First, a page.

Explaining “America” to Your Au Pair

by cv harquail on June 30, 2017

4th of July is one of my favorite holidays… all about family, community and abstract patriotic notions.

4th of July is also the holiday when I am most likely to embarrass my children– apparently, as they get older, it is no longer cool to have a mom who dresses up in red, white & blue and cheers wildly as the Big Apple LGBTQ Drum Corps marches down Valley Road.


4th of July is also one of my 2 favorite holidays to share with Au Pairs.

Although many of our au pairs have preferred to high-tail it into the nearest city for more grown-up partying and fancier fireworks, often they’ve spent the earlier part of the day with us — usually catching the ‘exciting to me, kinda boring to them’ town parade.

On the 4th, even more than during other times of the year, I find myself fielding random questions about the USA. I also find myself offering up what seem to me to be wise insights about the ways that our country works.

(Some recent winners have included trying to explain how the electoral college works, why NASCAR exists, and why professionalĀ  soccer just hasn’t caught on in the US.)

pepi usa.jpg

For us Host Parents, 4th of July creates an obvious opportunity for questions and conversations about being “American”. It’s a chance to catch up onĀ  some of the “cultural exchange” part of the au pairing experience.

So, over this holiday weekend, as you sneak inside the house for some quiet time at the computer and maybe a cold beer lemonade, how about you….

Tell us about a time you’ve tried to explain something really “American” to your au pair —


TexasHM July 1, 2017 at 6:07 am

Fun topic! The DMV/any government office processes tend to need to be explained every round. Immigration policies tend to be another.
The national anthem and Americans obvious patriotism (excessive often by AP terms). September 11th is another that tends to get discussed each year.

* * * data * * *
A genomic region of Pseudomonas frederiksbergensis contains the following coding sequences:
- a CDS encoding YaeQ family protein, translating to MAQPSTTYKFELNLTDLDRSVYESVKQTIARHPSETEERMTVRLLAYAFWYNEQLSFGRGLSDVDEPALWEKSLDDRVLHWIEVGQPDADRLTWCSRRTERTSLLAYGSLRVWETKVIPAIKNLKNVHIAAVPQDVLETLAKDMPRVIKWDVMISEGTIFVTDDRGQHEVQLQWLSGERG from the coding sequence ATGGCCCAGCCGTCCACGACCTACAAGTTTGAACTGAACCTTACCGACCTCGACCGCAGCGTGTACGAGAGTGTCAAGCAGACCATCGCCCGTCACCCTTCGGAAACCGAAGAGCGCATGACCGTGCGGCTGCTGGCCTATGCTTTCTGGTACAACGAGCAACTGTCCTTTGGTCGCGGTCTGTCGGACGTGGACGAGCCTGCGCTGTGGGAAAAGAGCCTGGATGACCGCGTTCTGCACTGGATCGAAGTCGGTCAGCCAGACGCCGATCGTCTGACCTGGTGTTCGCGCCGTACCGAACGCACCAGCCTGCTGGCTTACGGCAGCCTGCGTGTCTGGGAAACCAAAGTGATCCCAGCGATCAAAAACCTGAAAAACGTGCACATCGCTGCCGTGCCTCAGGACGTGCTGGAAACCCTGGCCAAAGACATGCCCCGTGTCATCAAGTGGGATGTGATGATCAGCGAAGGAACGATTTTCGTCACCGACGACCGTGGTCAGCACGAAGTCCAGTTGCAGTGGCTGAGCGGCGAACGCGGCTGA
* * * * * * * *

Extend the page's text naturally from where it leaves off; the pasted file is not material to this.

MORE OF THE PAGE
Holiday traditions especially the American ones – July 4th, Thanksgiving etc and I laughed because we absolutely have had most of the conversations CV mentioned above (election process, soccer) no NASCAR – I’d love to hear your answers to those too CV!

txmom July 2, 2017 at 3:23 pm

We’ve “forced” ours to watch movies and TV symbolic of American culture: A League of Their Own, The Sandlot, The Goonies, Dirty Dancing, Friday Night Lights etc. We also make a big deal out of traditional holidays. This year we are hosting a big backyard BBQ for the 4th and our AP is inviting three other au pairs to join us. We also had an election night party.

Chicago Host Mom July 4, 2017 at 10:40 pm

The Easter Bunny is the hardest. What does it have to do with Easter anyway?
Random, but I’ve also fielded questions about water towers numerous times and realized I have no idea why we have water towers or what they do (storage? Filtration? Pumping?). We learn a lot about ourselves and America in trying to explain cultural symbols and traditions to our au pairs. I have also gotten the message from several au pairs that Americans are perceived as a little over the top patriotic and operate under the assumption that everyone else in the world is paying attention to the US all the time.
We also “force” ours to watch select American “classic” movies (like A Christmas Story, and Ferris Bueller’s Day off – for context in Chicago of course).

Taking a Computer Lunch July 8, 2017 at 9:20 pm

The medical care system. The few APs that actually went to a doctor we had to help file forms because the AP insurance is pathetic and the process to get refunds involved. We also had to talk a few women down from seeing a physician for nothing – because they couldn’t imagine the expense! At the risk of being unintentionally contentious, I’ll say that Planned Parenthood and CVS Minute Clinic were the best services for coping with most of my APs’ needs.

Comments on this entry are closed.